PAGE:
These Martial Artists Use Marijuana to Get to a Higher Level
Eddie Bravo is controversial because of his signature "Rubber guard" jiu jitsu uniform and his stance on marijuana.
Blanca Marisa Garcia
On a Sunday afternoon in Santa Monica, dozens of men and women in rash guards and bathing suits grappled on the mats they’d set up at the beach. “If you want to roll, just fill out a waiver,” one woman told a curious young man who’d approached. “The snacks are communal. Help yourself.” She gestured toward a table of fresh fruit and bottled waters. Behind her, other jiu jitsu practitioners of varying ages did pushups and stretches as they prepared to hit the mat. Some sprawled in the sun on beach towels, taking it easy after having exerted themselves fully at the previous day’s Eddie Bravo Invitational tournament — an event that brought Brazilian jiu jitsu practitioners like themselves to Los Angeles from all over the country. In a tent not too far from the mats, pot smoke emerged from the flaps in the front — not an unusual smell in Santa Monica, and certainly not at a meetup of Eddie Bravo’s followers, students of his 10th Planet philosophy of jiu jitsu.
Bravo, whose gym is in downtown Los Angeles, is one of the most popular and polarizing figures in modern Brazilian jiu jitsu. He is known for his controversial belief that jiu jitsu should be practiced sans gi. According to Bravo, the absence of the fabric to grab on a gi allows for holds like his signature “Rubber Guard,” which require more flexibility and patience. Bravo is notably more outspoken about his marijuana use than many other jiu jitsu teachers, who often run schools that have large kids programs.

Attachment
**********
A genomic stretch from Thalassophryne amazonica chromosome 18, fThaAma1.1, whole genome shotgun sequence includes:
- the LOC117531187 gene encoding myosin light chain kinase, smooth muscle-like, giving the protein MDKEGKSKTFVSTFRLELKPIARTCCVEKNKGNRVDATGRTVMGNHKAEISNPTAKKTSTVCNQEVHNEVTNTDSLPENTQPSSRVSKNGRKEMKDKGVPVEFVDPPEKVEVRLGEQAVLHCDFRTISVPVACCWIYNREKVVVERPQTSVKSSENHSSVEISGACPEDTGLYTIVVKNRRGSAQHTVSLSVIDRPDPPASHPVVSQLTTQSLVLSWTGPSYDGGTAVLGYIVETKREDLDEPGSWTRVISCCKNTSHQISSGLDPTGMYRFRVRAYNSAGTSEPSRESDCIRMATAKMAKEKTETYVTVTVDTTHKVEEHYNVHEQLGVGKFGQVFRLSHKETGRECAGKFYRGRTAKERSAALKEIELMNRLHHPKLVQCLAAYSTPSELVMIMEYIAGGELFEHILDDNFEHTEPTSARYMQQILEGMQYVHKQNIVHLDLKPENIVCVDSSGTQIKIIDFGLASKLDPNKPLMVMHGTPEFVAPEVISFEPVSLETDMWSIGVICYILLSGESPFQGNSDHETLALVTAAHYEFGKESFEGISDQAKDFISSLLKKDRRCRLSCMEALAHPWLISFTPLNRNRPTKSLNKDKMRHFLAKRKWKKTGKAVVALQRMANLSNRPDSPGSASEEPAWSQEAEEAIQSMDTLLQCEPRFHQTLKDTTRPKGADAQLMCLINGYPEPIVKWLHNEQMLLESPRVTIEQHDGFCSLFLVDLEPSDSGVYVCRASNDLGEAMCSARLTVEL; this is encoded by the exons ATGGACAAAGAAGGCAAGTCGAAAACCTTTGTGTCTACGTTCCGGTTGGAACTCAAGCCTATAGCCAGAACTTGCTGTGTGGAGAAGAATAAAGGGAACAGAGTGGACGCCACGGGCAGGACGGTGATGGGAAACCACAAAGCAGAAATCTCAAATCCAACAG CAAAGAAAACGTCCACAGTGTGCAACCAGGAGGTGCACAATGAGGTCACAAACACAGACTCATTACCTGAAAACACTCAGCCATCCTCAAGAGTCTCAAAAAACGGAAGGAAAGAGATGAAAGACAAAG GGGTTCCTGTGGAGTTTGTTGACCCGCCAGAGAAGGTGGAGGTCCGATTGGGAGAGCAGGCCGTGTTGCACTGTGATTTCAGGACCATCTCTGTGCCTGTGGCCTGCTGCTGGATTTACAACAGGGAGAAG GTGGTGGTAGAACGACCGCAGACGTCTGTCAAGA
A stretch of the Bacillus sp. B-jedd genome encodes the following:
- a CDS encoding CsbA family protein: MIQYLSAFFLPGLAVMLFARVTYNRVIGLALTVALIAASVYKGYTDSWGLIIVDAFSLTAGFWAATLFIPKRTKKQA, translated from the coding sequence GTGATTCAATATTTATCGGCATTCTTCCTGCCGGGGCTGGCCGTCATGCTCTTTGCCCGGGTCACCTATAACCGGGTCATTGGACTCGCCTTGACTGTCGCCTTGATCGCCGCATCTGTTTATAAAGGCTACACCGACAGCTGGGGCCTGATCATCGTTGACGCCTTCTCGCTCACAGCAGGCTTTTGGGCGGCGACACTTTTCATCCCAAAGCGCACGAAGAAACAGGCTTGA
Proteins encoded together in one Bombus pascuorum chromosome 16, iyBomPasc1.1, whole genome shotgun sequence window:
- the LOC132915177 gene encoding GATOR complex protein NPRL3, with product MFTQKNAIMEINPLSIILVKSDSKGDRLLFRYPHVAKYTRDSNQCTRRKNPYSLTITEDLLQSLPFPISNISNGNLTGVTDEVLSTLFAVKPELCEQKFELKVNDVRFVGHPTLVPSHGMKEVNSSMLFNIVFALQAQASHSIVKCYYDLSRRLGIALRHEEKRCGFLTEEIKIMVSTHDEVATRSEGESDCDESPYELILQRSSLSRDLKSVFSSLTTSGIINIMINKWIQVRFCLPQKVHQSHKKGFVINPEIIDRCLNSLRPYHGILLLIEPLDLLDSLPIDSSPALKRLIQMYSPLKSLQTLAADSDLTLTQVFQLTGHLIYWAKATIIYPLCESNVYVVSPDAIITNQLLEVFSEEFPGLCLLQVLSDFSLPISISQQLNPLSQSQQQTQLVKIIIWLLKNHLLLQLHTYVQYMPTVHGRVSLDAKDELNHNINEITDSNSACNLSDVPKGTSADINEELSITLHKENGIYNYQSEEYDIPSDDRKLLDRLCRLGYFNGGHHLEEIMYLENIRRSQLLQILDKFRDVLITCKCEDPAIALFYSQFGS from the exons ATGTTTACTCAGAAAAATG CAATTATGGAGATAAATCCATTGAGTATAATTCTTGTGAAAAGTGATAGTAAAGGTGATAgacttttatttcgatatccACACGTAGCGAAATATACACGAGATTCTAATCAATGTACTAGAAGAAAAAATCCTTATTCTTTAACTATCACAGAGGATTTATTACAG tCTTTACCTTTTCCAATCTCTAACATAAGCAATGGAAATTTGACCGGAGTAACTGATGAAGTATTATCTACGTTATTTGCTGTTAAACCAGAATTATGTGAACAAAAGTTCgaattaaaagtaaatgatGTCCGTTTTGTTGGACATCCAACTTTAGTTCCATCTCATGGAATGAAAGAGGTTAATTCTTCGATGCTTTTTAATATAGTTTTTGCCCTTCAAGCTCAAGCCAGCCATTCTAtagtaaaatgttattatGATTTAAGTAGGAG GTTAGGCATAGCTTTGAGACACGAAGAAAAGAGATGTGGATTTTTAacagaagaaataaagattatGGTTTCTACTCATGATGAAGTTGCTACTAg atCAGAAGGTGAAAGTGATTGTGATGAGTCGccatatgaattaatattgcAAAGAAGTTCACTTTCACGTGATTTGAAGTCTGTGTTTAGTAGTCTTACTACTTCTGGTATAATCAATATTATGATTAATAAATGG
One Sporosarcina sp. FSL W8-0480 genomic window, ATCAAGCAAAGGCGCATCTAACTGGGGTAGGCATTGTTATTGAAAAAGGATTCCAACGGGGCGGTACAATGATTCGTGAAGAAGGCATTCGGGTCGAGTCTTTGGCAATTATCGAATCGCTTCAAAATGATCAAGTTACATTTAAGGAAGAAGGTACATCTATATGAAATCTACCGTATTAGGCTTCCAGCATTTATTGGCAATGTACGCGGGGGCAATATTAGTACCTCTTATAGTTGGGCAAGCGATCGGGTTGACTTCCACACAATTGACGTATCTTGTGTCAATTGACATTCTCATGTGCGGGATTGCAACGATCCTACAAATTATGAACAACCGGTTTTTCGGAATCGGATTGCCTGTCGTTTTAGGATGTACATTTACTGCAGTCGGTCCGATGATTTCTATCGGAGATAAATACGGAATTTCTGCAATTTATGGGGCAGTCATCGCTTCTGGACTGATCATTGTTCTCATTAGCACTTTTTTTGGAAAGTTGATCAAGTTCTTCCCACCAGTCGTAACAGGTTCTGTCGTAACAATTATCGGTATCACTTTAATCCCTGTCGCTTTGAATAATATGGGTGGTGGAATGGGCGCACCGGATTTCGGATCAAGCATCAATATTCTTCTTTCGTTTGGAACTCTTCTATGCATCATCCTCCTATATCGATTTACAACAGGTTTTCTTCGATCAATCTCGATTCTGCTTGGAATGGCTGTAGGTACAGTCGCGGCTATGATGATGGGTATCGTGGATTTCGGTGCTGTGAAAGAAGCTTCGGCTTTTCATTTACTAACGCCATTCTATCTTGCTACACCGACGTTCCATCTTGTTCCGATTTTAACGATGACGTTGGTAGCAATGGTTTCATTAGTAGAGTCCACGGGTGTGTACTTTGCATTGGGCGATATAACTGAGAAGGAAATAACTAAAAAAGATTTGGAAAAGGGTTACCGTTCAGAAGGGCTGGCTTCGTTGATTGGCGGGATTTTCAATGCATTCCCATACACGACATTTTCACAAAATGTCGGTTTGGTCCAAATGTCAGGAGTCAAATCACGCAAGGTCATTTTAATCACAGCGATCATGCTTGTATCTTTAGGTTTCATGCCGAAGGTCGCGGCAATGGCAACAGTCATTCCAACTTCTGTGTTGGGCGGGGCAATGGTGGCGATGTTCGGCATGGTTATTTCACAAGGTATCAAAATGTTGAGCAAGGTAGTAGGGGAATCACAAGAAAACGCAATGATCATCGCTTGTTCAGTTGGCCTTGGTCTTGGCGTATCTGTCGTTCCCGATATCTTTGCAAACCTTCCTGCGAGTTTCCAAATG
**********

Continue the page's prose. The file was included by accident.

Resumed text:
"I chose the path of advocacy," Bravo explains. "Back in the early 2000s, when I started talking about it, you could still get arrested [for having pot]. I would just do what I could to spread the truth about cannabis until it got to a point that we didn't have to worry about going to jail. And we're at that point now, so I don't go out of my way to talk about it."
"It moves super fast," Bravo says of jiu jitsu. "You have to know the individual plans so well that mastery of it all has gotten to the point where it's unconscious." For Bravo, the muscle memory inherent in jiu jitsu and the creative process are one and the same. "It's like someone else is doing the work, and you're just kind of producing," he says, of both jiu jitsu and rapping.
“10th Planet is definitely known for being pro-marijuana,” says black belt and musician-actor Erik Daniel Cruz, who has been training closely under Bravo for 10 years. According to Cruz, it is not uncommon for classmates to meet up for a smoke before hitting the mat to practice. He likes to smoke a joint to calm nerves before a big competition. “It helps you relax and stay focused while you’re in an anxiety combat situation,” Cruz says. Bravo, for his part, does not recommend using cannabis while nervous. "It amplifies your emotions. When you compete so much that you don't get nervous anymore, that's when you can start using cannabis," he explains.